Both speakers thought that deploying alternative energy resources could be part of a more comprehensive economic package that would allow us to take advantage of federal funding, and combining that with securitization could provide powerful financing options to diversify our economy.
The fourth and final webinar, Funding Wyoming’s Economic Transition, was held July 21 and addressed resources like the Just Transition Fund, public financing, and even the cannabis industry. The speakers were Ben Alexander, Senior Program Advisor with the Resources Legacy Fund; Chris Markuson, Director of Colorado and State Economic Transition Policy for the BlueGreen Alliance, and Cindy Winland, Senior Fellow for the Just Transition Fund. Dale Steenbergen, CEO of the Greater Cheyenne Chamber, moderated the session.
Alexander noted there are unique challenges for rural places trying to sustain employment, retain youth, and maintain a standard of living to which many people have grown accustomed. He suggested that before we ask people to make sacrifices and cuts, we need to ask what’s important about Wyoming that we hope to preserve and let that guide the conversation on how to allocate resources.
He suggested that before we ask people to make sacrifices and cuts, we need to ask what’s important about Wyoming that we hope to preserve and let that guide the conversation on how to allocate resources.
Winland talked about the Just Transition Fund and its grant programs meant to assist affected workers and communities impacted by energy transition. She said the first step in the process is simply to begin to understand the community and its stage of transition, and goals for the future. Next steps can include outlining resource needs, determining timelines and milestones, and helping to develop and implement training and educational programs.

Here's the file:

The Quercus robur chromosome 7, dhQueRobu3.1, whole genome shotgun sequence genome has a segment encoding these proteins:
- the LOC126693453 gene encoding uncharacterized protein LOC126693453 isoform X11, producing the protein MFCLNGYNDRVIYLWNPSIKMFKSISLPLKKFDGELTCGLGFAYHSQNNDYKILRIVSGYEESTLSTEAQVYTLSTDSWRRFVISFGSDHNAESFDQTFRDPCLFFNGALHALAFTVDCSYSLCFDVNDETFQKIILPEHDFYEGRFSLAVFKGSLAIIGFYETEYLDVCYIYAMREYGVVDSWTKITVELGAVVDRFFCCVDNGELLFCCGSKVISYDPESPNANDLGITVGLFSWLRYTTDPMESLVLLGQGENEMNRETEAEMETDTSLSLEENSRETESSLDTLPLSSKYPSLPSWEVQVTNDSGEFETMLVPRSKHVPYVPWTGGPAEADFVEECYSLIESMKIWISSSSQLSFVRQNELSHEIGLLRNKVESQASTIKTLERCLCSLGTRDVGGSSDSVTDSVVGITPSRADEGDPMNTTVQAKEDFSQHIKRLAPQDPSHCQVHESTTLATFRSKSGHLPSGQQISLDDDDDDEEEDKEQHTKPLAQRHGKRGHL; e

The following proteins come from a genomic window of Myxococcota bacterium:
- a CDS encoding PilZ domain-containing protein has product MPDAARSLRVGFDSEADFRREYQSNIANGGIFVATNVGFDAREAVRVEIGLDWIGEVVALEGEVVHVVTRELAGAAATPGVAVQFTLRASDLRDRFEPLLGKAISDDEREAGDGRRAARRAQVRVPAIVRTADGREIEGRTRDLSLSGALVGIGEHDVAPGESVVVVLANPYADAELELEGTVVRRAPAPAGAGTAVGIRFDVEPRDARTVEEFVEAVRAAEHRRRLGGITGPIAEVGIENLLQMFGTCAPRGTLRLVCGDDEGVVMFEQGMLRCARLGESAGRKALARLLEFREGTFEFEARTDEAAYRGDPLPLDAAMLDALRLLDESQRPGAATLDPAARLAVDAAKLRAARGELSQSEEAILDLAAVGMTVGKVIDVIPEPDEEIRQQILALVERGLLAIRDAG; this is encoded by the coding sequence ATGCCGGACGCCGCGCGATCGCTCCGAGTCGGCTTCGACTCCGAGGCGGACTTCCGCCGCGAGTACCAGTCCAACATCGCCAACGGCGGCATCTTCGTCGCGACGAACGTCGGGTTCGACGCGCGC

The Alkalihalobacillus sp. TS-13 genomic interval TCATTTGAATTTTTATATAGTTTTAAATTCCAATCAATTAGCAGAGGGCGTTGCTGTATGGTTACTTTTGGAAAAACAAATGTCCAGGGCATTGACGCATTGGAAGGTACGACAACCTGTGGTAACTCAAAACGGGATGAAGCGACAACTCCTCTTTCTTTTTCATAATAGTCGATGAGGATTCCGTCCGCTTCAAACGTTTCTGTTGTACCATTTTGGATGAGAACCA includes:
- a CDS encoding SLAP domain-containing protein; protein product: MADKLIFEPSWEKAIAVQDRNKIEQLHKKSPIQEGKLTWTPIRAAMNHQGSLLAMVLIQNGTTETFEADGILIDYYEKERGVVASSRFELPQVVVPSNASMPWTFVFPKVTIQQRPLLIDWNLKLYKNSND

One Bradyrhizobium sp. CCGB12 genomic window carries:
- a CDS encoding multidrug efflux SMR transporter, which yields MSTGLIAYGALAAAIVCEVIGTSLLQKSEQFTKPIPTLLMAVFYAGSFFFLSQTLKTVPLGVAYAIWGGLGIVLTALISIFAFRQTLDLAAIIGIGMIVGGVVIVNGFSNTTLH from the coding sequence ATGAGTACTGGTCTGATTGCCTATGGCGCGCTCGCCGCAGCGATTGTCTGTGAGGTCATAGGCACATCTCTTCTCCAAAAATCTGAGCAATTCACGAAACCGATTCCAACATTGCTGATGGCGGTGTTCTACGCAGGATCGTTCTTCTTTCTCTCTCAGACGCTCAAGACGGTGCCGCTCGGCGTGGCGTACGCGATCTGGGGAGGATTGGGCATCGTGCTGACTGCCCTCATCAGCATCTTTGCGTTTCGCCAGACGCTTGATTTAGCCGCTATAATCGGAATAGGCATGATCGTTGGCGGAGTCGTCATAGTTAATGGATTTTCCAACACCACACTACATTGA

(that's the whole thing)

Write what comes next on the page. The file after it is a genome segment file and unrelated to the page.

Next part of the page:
Markuson talked about Colorado’s transition plan, and discussed the importance of including the people most affected by the changes. He also discussed Colorado’s lucrative cannabis industry. All three presenters repeatedly emphasized that successful plans require a balance of both short-term mitigation and long-term opportunities, and the importance of working with and funding local educational opportunities
Going forward, planned follow-up includes review of a survey sent to those who attended the webinars, more webinars (including one on worker-related issues), and further outreach we can tie to the Western Organization of Resource Council’s (WORC) reclamation jobs report Coal Mine Cleanup Works, as well as the growing renewables industry.
Personal conversations and relationship building will be part of our ongoing campaign and conversation. We intend to keep the conversation going; we hope you’ll join us! Videos of the webinars are on Powder River’s YouTube channel and their website.